Referring to FIG. 17, a graph of the bit error rate (as shown on the y-axis) versus the signal-to-noise ratio (as shown on the x-axis) for various decoding complexities (represented by the different curves) is shown. The graph demonstrates the tradeoff between bit error rate and the computational complexity for generalized local decoding of Walsh codewords. As described above in relation to FIGS. 8-10, in the generalized local decoding of Walsh codes, multiple bits of the Walsh code are decoded simultaneously using multiple entries from the codeword. For example, four entries from the Walsh codeword can be used to decode two bits, eight entries from the Walsh codeword can be used to decode three bits, sixteen entries from the Walsh codeword can be used to decode four bits, etc. The entries from the Walsh codeword are selected such that the selected group of entries in the Walsh codeword can be used to jointly decode the input bits and are chosen such that the binary representations of the entry indices differ in the desired bit locations. Increasing the number of groups of entries in the received codeword that are used to decode a particular set of bits increases the reliability (e.g., decreases the bit error rate).

Referring to FIG. 18, a process 280 for iteratively increasing the computational complexity of a generalized local decoding process to achieve a desired bit error rate is shown. The system selects a first set of entries from the codeword and performs generalized local decoding (e.g., as described in FIGS. 8-10) to determine the value of multiple bits of the Walsh codeword (282). After completing the initial decoding based on a single group of entries, the system determines if a performance metric (based on 150 of FIG. 9) exceeds a threshold value (286). If the performance metric exceeds the threshold value, the system does not perform additional computations to decode the set of bits (284). On the other hand, if the performance metric does not exceed the threshold, the system performs generalized local decoding for the set of bits using an additional, different set of entries from the codeword (288). The system combines the results of the first decoding and the second decoding to generate a revised performance metric (290) and determines if the revised performance metric exceeds the threshold (294). If the revised performance metric exceeds the threshold, the system does not perform additional computations to decode the set of bits (292). On the other hand if the revised performance metric does not exceed the threshold value, the system iteratively repeats performing additional decoding until the accumulated performance metric exceeds the threshold value.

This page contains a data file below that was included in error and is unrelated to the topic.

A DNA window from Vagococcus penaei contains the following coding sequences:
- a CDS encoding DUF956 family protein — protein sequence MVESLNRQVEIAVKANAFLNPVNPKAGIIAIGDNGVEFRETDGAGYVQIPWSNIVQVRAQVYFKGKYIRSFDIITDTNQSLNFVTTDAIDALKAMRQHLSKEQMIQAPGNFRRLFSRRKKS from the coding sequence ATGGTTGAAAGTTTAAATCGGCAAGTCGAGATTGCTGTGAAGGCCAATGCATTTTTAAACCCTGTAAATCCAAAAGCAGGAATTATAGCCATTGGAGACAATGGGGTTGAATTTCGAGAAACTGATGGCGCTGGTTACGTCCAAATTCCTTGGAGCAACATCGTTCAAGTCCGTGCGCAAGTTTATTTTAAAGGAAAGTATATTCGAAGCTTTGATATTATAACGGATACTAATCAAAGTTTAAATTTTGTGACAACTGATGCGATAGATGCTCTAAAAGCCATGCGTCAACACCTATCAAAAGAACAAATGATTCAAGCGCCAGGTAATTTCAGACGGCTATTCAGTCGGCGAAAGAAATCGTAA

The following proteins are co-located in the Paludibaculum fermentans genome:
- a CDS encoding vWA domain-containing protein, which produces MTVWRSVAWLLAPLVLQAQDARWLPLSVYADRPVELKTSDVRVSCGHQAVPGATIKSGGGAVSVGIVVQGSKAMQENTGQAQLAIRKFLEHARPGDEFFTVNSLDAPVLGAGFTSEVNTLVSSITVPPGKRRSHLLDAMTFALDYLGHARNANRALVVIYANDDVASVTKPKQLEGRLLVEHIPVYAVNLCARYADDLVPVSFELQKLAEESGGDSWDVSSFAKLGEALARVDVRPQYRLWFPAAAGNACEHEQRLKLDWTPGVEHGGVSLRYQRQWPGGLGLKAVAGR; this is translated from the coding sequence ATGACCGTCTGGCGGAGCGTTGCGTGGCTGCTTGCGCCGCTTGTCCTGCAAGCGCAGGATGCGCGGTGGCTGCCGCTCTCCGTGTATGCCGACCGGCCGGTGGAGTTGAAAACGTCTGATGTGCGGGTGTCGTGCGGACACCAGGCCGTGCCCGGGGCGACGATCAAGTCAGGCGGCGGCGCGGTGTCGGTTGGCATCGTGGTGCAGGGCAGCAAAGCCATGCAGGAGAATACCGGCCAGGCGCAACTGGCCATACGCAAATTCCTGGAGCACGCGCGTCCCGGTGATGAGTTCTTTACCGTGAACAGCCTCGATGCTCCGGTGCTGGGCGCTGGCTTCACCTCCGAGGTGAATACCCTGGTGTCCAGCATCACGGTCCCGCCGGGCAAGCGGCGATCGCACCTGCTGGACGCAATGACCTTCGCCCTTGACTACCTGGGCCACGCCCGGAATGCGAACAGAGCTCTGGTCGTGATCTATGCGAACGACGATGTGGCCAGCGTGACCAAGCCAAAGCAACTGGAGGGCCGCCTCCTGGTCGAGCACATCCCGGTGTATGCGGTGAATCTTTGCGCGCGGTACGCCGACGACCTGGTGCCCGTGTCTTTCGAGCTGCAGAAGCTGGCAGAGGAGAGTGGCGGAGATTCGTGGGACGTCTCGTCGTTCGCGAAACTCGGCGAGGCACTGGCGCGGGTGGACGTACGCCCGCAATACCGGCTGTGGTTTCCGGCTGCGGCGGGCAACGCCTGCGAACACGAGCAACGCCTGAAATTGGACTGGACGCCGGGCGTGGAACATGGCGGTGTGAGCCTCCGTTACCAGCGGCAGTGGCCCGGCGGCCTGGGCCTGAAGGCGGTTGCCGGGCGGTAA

For example, in order to simultaneously decode three bits of the Walsh code, a set of eight entries from the received codeword are used to perform an FHT. This 8-stage algorithm increments the number of 8-point FHTs used to decode three of the six input bits until the metrics for the three bits all exceed a threshold. When each additional 8-point FHT is used, the squared correlations are added to the sum of squared correlations of the 8-point FHTs already used. The metric for each bit, for the purposes algorithm termination, is the absolute difference between the maximum sum of squared correlations over all three-bit input patterns with a zero in that bit position and the maximum sum of squared correlations over all those patterns with a one in that bit position.

Referring to FIG. 19, a graph of the bit error rate (as shown on the y-axis) versus the signal-to-noise ratio (as shown on the x-axis) for various decoding complexities (represented by the different curves) is shown. The graph demonstrates the tradeoff between bit error rate and the computational complexity for punctured decoding of Walsh codewords. As shown in the graph, increases in the computational complexity (e.g., decoding based on a greater number of entries from the Walsh codeword) result in corresponding decreases in the bit error rate. As described above, in the punctured decoding of Walsh codes, all six bits of the Walsh code are decoded simultaneously using multiple (e.g., 16, 32, 48, 56, 60, etc.), selected entries from the codeword. Increasing the total number of entries from the codeword used in the decoding increases the reliability (e.g., decreases the bit error rate).